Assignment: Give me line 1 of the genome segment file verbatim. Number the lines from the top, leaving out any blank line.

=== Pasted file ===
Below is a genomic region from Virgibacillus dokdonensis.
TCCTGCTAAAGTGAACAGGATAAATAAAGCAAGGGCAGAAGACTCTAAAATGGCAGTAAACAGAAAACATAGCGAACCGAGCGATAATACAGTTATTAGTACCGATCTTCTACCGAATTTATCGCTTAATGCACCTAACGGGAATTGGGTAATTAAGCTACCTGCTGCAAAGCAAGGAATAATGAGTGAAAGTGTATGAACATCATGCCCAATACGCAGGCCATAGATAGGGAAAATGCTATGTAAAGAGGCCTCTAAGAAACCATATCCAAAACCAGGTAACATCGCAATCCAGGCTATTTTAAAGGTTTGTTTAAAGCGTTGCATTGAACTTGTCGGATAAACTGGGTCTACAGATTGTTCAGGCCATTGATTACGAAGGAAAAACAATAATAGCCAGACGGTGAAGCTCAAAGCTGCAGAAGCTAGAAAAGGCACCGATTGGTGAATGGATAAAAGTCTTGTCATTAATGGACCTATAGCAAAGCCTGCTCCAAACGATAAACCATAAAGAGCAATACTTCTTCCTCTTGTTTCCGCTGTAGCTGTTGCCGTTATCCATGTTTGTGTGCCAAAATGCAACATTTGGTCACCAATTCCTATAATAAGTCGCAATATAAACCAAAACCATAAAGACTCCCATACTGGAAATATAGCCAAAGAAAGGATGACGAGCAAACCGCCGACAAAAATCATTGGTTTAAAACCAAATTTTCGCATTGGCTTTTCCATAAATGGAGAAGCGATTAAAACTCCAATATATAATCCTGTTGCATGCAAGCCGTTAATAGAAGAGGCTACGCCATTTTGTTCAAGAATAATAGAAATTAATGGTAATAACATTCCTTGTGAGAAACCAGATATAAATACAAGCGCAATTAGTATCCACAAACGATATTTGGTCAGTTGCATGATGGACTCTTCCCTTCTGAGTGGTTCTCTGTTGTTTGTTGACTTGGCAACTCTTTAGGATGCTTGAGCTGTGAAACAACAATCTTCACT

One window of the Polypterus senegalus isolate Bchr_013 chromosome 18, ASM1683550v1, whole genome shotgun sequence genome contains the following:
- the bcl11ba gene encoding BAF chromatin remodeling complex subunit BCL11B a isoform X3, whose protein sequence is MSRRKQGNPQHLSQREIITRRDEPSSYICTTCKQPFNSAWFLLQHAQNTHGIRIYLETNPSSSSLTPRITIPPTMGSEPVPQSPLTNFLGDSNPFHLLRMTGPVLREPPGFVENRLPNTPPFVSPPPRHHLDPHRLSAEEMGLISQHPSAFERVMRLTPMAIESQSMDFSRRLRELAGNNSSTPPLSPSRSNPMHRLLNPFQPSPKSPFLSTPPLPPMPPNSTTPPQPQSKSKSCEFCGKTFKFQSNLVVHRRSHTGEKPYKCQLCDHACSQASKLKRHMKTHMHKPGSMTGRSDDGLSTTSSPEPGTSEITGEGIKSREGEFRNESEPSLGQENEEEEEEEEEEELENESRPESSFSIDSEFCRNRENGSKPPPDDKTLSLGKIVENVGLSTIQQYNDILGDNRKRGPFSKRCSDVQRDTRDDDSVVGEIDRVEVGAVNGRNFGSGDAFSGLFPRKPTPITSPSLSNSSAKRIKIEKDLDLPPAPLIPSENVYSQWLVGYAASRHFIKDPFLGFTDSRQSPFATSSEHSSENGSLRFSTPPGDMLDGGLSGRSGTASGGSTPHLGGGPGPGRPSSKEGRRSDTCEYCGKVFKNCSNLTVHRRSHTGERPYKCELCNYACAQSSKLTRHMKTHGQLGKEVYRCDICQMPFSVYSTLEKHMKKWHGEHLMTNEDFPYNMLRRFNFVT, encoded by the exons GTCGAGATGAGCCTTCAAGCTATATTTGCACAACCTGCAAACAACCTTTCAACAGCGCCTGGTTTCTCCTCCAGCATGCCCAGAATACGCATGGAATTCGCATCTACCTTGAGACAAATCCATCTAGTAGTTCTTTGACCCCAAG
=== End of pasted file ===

Below is a genomic region from Virgibacillus dokdonensis.